According to Psychology Today, “Surveys about our fears commonly show fear of public speaking at the top of the list. Our fear of standing up in front of a group and talking is so great that we fear it more than death, in surveys at least…When faced with standing up in front of a group, we break into a sweat because we are afraid of rejection. Moreover, at a primal level, the fear is so great because we are not merely afraid of being embarrassed or judged. We are afraid of being rejected from the social group, ostracized, and left to defend ourselves all on our own. We fear ostracism still so much today it seems, fearing it more than death because not so long ago getting kicked out of the group probably really was a death sentence.”
Understanding how social anxiety might express, several options exist to overcome resp deal with the fear of public speaking. The critical element is to help to gain control over such kind of situations. Master specific techniques of public speaking help to achieve control over the speaking situation. Techniques like using metaphors and storytelling, applying gestures in a specific way, pausing, connecting with the audience, and perceiving the subtle difference between “laughing with somebody” vs. “laughing about somebody.” These techniques are not rocket science and can be learned and internalized.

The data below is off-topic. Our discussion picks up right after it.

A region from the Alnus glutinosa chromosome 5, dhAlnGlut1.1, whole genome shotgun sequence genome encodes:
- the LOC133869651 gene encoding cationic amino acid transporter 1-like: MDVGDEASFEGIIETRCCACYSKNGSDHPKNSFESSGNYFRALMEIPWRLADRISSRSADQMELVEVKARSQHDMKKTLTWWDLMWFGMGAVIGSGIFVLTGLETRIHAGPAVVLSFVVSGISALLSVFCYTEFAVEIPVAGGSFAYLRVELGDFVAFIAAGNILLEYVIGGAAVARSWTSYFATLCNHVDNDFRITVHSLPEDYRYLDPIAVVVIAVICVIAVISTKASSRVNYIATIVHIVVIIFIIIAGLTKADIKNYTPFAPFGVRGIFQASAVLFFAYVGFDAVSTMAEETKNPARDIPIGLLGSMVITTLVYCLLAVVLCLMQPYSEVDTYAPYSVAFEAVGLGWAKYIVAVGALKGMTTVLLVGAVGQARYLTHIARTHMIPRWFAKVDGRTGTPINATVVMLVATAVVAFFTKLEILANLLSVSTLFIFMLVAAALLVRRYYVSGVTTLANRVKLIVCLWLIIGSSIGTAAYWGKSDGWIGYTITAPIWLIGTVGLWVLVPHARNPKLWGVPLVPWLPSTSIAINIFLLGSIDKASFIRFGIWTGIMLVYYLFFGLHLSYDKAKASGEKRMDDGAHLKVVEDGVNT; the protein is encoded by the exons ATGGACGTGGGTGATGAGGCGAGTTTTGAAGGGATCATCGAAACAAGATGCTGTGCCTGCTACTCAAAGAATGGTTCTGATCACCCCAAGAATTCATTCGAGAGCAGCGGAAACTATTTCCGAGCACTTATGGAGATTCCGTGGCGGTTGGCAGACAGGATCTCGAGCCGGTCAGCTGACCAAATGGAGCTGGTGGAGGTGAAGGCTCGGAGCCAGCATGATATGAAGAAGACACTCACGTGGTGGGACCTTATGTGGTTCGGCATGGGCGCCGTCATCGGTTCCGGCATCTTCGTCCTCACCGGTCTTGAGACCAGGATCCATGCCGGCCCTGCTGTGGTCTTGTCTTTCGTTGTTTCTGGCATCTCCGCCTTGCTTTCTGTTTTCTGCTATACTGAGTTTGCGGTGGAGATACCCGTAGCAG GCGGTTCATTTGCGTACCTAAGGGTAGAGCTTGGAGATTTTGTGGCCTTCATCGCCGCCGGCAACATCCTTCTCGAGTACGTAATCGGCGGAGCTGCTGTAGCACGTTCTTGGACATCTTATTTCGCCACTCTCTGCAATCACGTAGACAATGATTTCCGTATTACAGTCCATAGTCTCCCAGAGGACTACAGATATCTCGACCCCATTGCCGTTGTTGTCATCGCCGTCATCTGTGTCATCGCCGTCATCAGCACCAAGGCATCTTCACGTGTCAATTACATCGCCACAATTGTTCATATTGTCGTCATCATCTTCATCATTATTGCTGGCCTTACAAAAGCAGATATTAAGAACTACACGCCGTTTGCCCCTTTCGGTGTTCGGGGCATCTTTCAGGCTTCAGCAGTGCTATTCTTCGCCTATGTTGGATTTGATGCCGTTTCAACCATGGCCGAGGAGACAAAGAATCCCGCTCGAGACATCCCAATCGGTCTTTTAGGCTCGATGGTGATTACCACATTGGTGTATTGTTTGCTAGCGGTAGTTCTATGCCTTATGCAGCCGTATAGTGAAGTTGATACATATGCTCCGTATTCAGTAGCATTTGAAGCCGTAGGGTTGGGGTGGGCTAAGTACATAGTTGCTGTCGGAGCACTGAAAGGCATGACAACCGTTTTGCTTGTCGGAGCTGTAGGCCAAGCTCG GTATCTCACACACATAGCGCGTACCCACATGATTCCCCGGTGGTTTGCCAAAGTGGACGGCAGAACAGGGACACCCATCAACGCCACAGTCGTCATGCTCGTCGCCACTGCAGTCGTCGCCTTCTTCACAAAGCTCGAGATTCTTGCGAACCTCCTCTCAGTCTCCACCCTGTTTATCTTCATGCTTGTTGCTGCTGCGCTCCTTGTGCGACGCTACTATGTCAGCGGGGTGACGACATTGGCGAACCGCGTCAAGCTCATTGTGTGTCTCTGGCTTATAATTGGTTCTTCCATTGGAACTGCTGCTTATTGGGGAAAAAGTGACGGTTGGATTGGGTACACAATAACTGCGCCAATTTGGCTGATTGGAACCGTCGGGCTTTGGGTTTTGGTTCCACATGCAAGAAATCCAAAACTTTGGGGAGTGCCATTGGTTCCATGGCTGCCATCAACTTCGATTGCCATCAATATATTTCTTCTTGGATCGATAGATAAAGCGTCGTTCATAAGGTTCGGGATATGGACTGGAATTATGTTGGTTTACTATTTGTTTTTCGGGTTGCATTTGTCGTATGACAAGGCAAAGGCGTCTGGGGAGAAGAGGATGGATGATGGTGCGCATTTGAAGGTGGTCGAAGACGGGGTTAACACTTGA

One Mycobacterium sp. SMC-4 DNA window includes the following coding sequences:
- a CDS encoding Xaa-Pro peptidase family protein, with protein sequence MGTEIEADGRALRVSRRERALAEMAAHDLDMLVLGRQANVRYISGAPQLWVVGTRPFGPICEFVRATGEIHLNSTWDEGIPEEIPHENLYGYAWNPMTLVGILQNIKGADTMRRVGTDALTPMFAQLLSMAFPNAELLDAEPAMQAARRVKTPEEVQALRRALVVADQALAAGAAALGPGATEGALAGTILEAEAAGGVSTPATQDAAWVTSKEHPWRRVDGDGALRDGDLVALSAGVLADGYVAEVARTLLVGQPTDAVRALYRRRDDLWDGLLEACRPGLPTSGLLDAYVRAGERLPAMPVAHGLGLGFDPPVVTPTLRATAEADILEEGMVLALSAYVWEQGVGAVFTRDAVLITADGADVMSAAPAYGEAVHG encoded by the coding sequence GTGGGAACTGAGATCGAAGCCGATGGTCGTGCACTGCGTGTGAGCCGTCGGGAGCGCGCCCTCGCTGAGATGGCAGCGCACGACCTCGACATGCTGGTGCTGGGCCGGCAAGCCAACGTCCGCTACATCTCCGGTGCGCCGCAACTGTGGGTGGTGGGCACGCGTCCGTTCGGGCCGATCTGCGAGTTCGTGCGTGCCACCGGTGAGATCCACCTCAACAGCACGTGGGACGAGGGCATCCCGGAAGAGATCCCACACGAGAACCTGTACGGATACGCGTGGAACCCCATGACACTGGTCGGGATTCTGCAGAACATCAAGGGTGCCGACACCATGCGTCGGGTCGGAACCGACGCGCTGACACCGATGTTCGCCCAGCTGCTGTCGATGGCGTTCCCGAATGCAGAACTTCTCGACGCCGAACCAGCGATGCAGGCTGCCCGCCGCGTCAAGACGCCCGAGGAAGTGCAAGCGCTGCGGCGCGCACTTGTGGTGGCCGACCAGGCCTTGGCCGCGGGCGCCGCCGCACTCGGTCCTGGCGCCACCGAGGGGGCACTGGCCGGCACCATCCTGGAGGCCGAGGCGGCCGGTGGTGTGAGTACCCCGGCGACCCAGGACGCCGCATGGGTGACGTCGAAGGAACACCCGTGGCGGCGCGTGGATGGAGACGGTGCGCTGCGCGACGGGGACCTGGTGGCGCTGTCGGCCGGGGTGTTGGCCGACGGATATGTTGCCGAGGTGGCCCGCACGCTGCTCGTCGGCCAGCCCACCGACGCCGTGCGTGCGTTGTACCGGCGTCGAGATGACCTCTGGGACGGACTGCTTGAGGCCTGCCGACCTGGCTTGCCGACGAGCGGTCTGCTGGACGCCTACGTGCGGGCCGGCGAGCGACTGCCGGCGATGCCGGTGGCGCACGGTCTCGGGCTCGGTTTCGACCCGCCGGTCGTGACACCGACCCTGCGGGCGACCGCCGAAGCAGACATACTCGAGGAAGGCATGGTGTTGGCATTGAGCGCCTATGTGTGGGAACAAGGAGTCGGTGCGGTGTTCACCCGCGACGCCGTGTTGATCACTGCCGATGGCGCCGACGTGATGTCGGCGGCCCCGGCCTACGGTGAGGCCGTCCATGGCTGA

You might be surprised to read that people who prepare themselves for giving a 15 min TED Talk speech usually invest sixty to eight hours of work to get this speech adequately prepared and delivered? Well, it is like that. One aspect of this intense preparation is to achieve a certain level of control.
A practical way to overcome public speaking fears is to exercise and practice public speaking in a small group while the video is recording the progress. You wouldn’t disagree, you are the most reliable judge if it comes to judge your performance, right? The purpose of the recording is to demonstrate to yourself how you improved your performance step by step. This is the best reward, and it creates self-confidence and the perception that public speaking is not about being rejected or not but to deliver and share your views and experience with an audience in a professional yet personal style with confidence and ease.
Imagine, how many options do you have that more than two or three people want to listen to what you have to say? Isn’t it worth to adequately prepare each of these opportunities thoughtfully? Isn’t it very likely that somebody who joins your speech is doing so because it is his own decision?